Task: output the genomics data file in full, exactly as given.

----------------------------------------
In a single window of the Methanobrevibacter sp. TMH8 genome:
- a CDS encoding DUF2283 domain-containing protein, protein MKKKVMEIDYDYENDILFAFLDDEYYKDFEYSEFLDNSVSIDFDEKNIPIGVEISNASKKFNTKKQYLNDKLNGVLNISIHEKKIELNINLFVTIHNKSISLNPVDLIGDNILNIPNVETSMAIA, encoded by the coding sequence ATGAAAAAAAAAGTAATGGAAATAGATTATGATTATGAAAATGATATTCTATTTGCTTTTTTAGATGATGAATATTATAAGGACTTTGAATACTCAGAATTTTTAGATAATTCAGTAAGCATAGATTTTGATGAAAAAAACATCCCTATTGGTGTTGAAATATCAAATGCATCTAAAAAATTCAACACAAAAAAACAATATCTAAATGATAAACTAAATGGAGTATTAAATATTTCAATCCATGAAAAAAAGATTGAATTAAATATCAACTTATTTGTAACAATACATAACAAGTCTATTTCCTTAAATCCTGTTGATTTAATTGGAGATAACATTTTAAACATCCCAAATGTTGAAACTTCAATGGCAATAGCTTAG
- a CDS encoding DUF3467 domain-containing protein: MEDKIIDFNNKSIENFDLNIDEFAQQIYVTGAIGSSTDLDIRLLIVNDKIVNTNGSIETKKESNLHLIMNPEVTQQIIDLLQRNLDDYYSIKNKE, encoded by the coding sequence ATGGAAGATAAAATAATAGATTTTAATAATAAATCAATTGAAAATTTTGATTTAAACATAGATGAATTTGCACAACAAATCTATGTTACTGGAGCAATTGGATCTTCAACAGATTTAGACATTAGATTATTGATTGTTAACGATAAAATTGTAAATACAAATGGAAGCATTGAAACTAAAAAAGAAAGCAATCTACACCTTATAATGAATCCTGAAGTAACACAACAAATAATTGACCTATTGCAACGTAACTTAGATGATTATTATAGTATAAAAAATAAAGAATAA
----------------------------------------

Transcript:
In a single window of the Methanobrevibacter sp. TMH8 genome:
- a CDS encoding DUF2283 domain-containing protein, protein MKKKVMEIDYDYENDILFAFLDDEYYKDFEYSEFLDNSVSIDFDEKNIPIGVEISNASKKFNTKKQYLNDKLNGVLNISIHEKKIELNINLFVTIHNKSISLNPVDLIGDNILNIPNVETSMAIA, encoded by the coding sequence ATGAAAAAAAAAGTAATGGAAATAGATTATGATTATGAAAATGATATTCTATTTGCTTTTTTAGATGATGAATATTATAAGGACTTTGAATACTCAGAATTTTTAGATAATTCAGTAAGCATAGATTTTGATGAAAAAAACATCCCTATTGGTGTTGAAATATCAAATGCATCTAAAAAATTCAACACAAAAAAACAATATCTAAATGATAAACTAAATGGAGTATTAAATATTTCAATCCATGAAAAAAAGATTGAATTAAATATCAACTTATTTGTAACAATACATAACAAGTCTATTTCCTTAAATCCTGTTGATTTAATTGGAGATAACATTTTAAACATCCCAAATGTTGAAACTTCAATGGCAATAGCTTAG
- a CDS encoding DUF3467 domain-containing protein: MEDKIIDFNNKSIENFDLNIDEFAQQIYVTGAIGSSTDLDIRLLIVNDKIVNTNGSIETKKESNLHLIMNPEVTQQIIDLLQRNLDDYYSIKNKE, encoded by the coding sequence ATGGAAGATAAAATAATAGATTTTAATAATAAATCAATTGAAAATTTTGATTTAAACATAGATGAATTTGCACAACAAATCTATGTTACTGGAGCAATTGGATCTTCAACAGATTTAGACATTAGATTATTGATTGTTAACGATAAAATTGTAAATACAAATGGAAGCATTGAAACTAAAAAAGAAAGCAATCTACACCTTATAATGAATCCTGAAGTAACACAACAAATAATTGACCTATTGCAACGTAACTTAGATGATTATTATAGTATAAAAAATAAAGAATAA